So far, IBM has helped clients launch more than 100 networks that are now in production. The best use cases, in our view, take advantage of the technology’s novel properties, including the ability to track provenance, an increasingly important issue to consumers. 75 percent of consumers said they would consider changing to a brand that offered more product information in 2018, according to a Food Marketing Institute survey, up from just 39 percent in 2016. After making provenance information available in store using IBM Food Trust, the French retailer Carrefour found that customers spent as long as 90 seconds reading it.
While hype surrounding crypto certainly helped drive consumer interest, funding, and innovation in the past, it has also perhaps overshadowed some of the hard business uses to which blockchain is uniquely suited. These advantages include immutability. Blockchain can readily digitize the paper processes once relied upon to share information up and down supply chains. In the longer term, the technology can even make it possible to exchange value between participants where an efficient market maker does not yet exist, for example with carbon credits or cross-border remittances, areas of commerce that have been devoid of clear rules and level playing fields for participants. In short, blockchain is best at tackling problems where there is a lack of traceability or a lack of digital economy.
WE HAVE SEEN MANY SUCCESSFUL BLOCKCHAIN PILOTS, BUT UNLESS NETWORK PARTICIPANTS FEEL COMFORTABLE USING IT TO COLLABORATE AND SHARE DATA AT SCALE, THE ADVANTAGES OF DISTRIBUTED LEDGERS WON’T MATERIALIZE.
When these advantages have been exploited, blockchain-based businesses are already beginning to drive sales. Carrefour says it blockchain tracing system, which is accessible via consumer-facing QR codes, has boosted sales of some products. Through shared data, companies like Carrefour can engender greater trust and collaboration between customers, employees and partners.
Distributed ledgers present a dual challenge for companies, one that is arguably 20 percent technological and 80 percent governance. We have seen many successful blockchain pilots, but unless network participants feel comfortable using it to collaborate and share data at scale, the advantages of distributed ledgers won’t materialize.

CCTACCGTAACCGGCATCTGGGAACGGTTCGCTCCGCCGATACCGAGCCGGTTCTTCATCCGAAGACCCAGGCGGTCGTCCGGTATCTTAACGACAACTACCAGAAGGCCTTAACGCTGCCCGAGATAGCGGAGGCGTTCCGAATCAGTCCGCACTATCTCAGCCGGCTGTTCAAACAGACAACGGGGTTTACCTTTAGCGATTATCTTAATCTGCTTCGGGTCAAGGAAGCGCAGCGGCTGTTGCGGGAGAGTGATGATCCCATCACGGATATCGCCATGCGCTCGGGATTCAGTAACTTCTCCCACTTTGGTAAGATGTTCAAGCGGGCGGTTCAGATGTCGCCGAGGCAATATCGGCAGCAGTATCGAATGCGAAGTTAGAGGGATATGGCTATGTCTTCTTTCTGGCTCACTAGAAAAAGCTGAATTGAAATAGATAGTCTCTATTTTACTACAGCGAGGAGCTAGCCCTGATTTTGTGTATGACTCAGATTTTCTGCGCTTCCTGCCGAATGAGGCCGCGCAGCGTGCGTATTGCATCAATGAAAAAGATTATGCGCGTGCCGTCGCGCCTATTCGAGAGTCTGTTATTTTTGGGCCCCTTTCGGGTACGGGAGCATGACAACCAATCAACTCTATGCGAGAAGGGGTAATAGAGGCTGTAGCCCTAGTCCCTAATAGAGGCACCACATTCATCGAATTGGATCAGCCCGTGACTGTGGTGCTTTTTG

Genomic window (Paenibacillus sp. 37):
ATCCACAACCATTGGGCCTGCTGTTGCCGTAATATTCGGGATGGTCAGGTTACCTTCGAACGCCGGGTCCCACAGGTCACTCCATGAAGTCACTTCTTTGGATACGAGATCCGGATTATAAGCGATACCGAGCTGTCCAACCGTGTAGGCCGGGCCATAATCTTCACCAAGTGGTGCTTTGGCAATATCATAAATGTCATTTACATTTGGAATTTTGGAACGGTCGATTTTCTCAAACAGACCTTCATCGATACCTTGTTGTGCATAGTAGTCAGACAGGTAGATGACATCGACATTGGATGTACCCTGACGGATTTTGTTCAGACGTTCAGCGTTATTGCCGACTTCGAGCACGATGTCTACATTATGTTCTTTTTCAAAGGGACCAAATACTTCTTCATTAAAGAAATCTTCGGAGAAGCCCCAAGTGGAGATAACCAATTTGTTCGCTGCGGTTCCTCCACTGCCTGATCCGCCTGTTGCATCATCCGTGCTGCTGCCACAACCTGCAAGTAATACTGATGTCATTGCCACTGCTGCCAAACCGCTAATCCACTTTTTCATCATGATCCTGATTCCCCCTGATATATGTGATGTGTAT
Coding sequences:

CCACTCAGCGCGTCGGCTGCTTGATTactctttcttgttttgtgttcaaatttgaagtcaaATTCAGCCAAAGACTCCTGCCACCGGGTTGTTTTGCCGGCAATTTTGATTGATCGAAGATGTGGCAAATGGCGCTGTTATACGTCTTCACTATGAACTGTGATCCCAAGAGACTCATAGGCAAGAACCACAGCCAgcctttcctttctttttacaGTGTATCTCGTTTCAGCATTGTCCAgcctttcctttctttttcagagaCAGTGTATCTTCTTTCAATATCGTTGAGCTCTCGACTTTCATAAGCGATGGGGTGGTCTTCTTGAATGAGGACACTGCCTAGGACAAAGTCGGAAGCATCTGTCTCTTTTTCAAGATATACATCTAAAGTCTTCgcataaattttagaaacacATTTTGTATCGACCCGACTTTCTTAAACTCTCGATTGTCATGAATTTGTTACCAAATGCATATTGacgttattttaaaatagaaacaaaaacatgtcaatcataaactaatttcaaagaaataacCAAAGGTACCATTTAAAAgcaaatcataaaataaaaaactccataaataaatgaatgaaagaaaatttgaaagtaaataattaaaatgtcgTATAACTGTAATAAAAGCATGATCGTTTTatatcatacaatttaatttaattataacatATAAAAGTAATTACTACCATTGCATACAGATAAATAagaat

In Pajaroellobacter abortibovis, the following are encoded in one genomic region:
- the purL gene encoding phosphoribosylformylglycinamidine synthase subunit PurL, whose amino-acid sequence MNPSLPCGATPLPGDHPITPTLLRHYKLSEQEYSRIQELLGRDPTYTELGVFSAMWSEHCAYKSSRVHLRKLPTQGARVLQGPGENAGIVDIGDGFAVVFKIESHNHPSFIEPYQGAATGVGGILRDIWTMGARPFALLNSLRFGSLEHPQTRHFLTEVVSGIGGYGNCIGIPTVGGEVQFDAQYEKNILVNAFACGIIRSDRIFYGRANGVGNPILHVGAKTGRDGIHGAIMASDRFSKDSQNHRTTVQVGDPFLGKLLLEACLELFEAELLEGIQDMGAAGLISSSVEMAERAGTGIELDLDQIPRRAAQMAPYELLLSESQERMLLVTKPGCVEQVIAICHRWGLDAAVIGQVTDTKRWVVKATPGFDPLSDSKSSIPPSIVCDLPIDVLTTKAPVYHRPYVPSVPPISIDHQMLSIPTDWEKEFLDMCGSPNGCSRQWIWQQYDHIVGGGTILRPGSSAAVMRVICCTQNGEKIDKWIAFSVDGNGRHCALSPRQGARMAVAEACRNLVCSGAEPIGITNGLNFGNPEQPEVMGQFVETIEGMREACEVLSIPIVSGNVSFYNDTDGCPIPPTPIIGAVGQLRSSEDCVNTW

2019 also offered a clear roadmap for how these governance models should be structured to ensure adoption and growth. These principles must allow for global identity standards that aren’t limited to a single network or country. They must require permissioned, trusted access in a way that centers privacy. There should also be blockchain registries like Hacera Unbounded – almost like network ‘Yellow Pages’ – to identify the public entry points to enterprise networks, and participants must ensure open access to key data platforms via API.
When applied, these principles have made it possible to scale blockchain networks rapidly. TradeLens, a solution co-developed by IBM and Maersk to digitize the global shipping industry, became commercially available only in December 2018. But thanks to its open standards and governance structure, the platform has rapidly recruited dozens of ports, freight forwarders, customs offices and more. By July 2020 commitments from key global container operators will cover more than half of world’s container cargo.
While the age of blockchain tourism may be mercifully over, the digital transformation it enables is still only just getting underway. Now that we have a base of successful implementations, we can begin to shift our focus to standards surrounding integration and interoperability.
As we look ahead to 2020, key community efforts will help expand the business impact of blockchain. These include establishing trusted identity standards that apply across networks (and will also speed on-boarding and adoption, like those established by the Decentralized Identity Foundation and World Wide Web Consortium. Meanwhile, efforts like the Token Taxonomy Initiative are creating technical standards for the digitization of assets on blockchain data platforms. These complement the public and regulatory interest in new digital business models around asset-backed stablecoins and digital fiat currencies.